Making The Case For Limited Pay Long Term Care Insurance

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First of Two Parts

More insurers are now offering Limited Pay (LP) Long Term Care Insurance and sales are increasing.

Recent in-force rate increases have underscored the value of LP schedules for the consumer, and the regulatory environment for such schedules has become significantly more favorable.

Based on a consulting project I did for a consortium of LTCI companies, 13 jurisdictions were identified that restricted LP LTCI policy configurations in the past. Those jurisdictions would have allowed consumers to purchase a lifetime premium LTCI policy with a configuration that they would not have allowed for a LP LTCI policy.

Of those 13 jurisdictions:

12 have reduced their restrictions.

Nine no longer have any restriction at all.

Two require a shortened benefit period nonforfeiture option for LP policies.

One requires a cash refund on LP policies with five- to 10-year premium periods.

Only one restricts single premium (SP) LTCI (it does not allow lifetime benefits on a SP LTCI policy, but may review that decision in 2003).

There are good reasons for regulators and the industry to work together to expand the market for LP LTCI. However, there are valid regulatory concerns. It is, therefore, important for regulators to learn about this market and insurers practices. Some states require insurers to answer special questions when filing their product for approval. A list of questions is contained in Part 2 of this article.

The national debate continues about the potential of LTCI to help solve our approaching LTC funding crisis. Many people feel LTCI is critical to avoid escalating budget deficits at the state and federal levels. Others feel LTCI is not affordable enough to play a significant role in the financing equation. Clearly, efforts to make LTCI affordable and ethical efforts to broaden the market penetration of LTCI should be encouraged.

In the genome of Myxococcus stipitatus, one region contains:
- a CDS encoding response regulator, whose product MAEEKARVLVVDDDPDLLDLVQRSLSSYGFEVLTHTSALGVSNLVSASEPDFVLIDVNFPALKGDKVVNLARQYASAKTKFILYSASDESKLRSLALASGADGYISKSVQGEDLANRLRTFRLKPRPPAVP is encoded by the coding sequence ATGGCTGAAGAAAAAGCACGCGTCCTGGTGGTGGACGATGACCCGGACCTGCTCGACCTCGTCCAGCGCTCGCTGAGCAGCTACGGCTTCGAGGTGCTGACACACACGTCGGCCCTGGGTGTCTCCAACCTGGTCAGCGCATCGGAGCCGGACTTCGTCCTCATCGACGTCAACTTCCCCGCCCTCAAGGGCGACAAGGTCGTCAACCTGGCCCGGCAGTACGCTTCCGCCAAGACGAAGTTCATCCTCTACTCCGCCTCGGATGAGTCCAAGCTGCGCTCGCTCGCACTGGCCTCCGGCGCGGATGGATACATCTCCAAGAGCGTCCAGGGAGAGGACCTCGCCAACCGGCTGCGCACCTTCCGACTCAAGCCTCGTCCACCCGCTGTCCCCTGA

A key goal is to spread the availability of LTCI through the worksite, as happened for acute medical insurance. LP LTCI is particularly attractive in the worksite market and will grow more important as worksite sales expand. For multi-state employers, consistent policy design in all states is a significant issue.

. In addition to affordability at the time of sale and expansion of LTCI awareness, there has been much focus on LTCI rate stability. Significant rate increases on in-force LTCI policies continue to be announced, burdening policyholders and raising concern about the industry and the future affordability of LTCI.

Premium increases on existing business can be both a necessity for, and a threat to, the industrys success. Policyholders who bought LP LTCI in the past will continue to be rewarded for their wisdom.

Appropriately concerned about such rate increases, regulators have worked effectively with LTCI industry leaders to produce new model regulations that will contribute significantly to improved rate stability.

The risk of significant future premium increases on business being issued today seems to be greatly reduced, not just because of the new model regulation but also because pricing now reflects more conservative lapse assumptions and a lower interest rate environment. Consumer, agent and regulatory backlash against companies with past rate increases all are contributing to more careful initial pricing. Underwriting improvements, to the degree not converted into lower prices, help to make pricing more sound than has been true in the past.